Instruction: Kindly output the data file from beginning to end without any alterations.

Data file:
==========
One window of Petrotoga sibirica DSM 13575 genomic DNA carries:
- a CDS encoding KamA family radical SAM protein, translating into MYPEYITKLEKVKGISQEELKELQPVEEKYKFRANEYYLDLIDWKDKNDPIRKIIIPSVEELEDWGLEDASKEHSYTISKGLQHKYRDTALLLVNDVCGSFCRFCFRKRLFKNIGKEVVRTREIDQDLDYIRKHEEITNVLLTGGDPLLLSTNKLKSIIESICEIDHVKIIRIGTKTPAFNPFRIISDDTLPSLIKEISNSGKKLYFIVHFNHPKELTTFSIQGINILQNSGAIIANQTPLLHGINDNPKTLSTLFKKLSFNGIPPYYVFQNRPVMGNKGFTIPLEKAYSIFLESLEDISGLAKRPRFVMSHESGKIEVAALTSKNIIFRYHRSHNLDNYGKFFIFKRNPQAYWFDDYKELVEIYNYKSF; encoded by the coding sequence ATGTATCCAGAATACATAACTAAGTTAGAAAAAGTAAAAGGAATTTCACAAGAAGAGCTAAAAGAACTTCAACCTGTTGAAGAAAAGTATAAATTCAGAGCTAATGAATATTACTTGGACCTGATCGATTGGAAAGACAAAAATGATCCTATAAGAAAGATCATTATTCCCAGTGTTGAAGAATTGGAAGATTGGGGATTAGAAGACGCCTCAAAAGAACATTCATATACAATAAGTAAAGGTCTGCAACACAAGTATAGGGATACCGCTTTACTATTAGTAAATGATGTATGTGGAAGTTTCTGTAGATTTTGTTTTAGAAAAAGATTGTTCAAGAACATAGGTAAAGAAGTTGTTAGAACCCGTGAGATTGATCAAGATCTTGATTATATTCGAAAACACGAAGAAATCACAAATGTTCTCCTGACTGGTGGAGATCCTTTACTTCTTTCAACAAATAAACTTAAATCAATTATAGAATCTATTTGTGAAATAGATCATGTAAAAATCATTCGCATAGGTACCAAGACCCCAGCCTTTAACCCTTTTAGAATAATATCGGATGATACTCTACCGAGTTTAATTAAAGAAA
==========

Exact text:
One window of Petrotoga sibirica DSM 13575 genomic DNA carries:
- a CDS encoding KamA family radical SAM protein, translating into MYPEYITKLEKVKGISQEELKELQPVEEKYKFRANEYYLDLIDWKDKNDPIRKIIIPSVEELEDWGLEDASKEHSYTISKGLQHKYRDTALLLVNDVCGSFCRFCFRKRLFKNIGKEVVRTREIDQDLDYIRKHEEITNVLLTGGDPLLLSTNKLKSIIESICEIDHVKIIRIGTKTPAFNPFRIISDDTLPSLIKEISNSGKKLYFIVHFNHPKELTTFSIQGINILQNSGAIIANQTPLLHGINDNPKTLSTLFKKLSFNGIPPYYVFQNRPVMGNKGFTIPLEKAYSIFLESLEDISGLAKRPRFVMSHESGKIEVAALTSKNIIFRYHRSHNLDNYGKFFIFKRNPQAYWFDDYKELVEIYNYKSF; encoded by the coding sequence ATGTATCCAGAATACATAACTAAGTTAGAAAAAGTAAAAGGAATTTCACAAGAAGAGCTAAAAGAACTTCAACCTGTTGAAGAAAAGTATAAATTCAGAGCTAATGAATATTACTTGGACCTGATCGATTGGAAAGACAAAAATGATCCTATAAGAAAGATCATTATTCCCAGTGTTGAAGAATTGGAAGATTGGGGATTAGAAGACGCCTCAAAAGAACATTCATATACAATAAGTAAAGGTCTGCAACACAAGTATAGGGATACCGCTTTACTATTAGTAAATGATGTATGTGGAAGTTTCTGTAGATTTTGTTTTAGAAAAAGATTGTTCAAGAACATAGGTAAAGAAGTTGTTAGAACCCGTGAGATTGATCAAGATCTTGATTATATTCGAAAACACGAAGAAATCACAAATGTTCTCCTGACTGGTGGAGATCCTTTACTTCTTTCAACAAATAAACTTAAATCAATTATAGAATCTATTTGTGAAATAGATCATGTAAAAATCATTCGCATAGGTACCAAGACCCCAGCCTTTAACCCTTTTAGAATAATATCGGATGATACTCTACCGAGTTTAATTAAAGAAA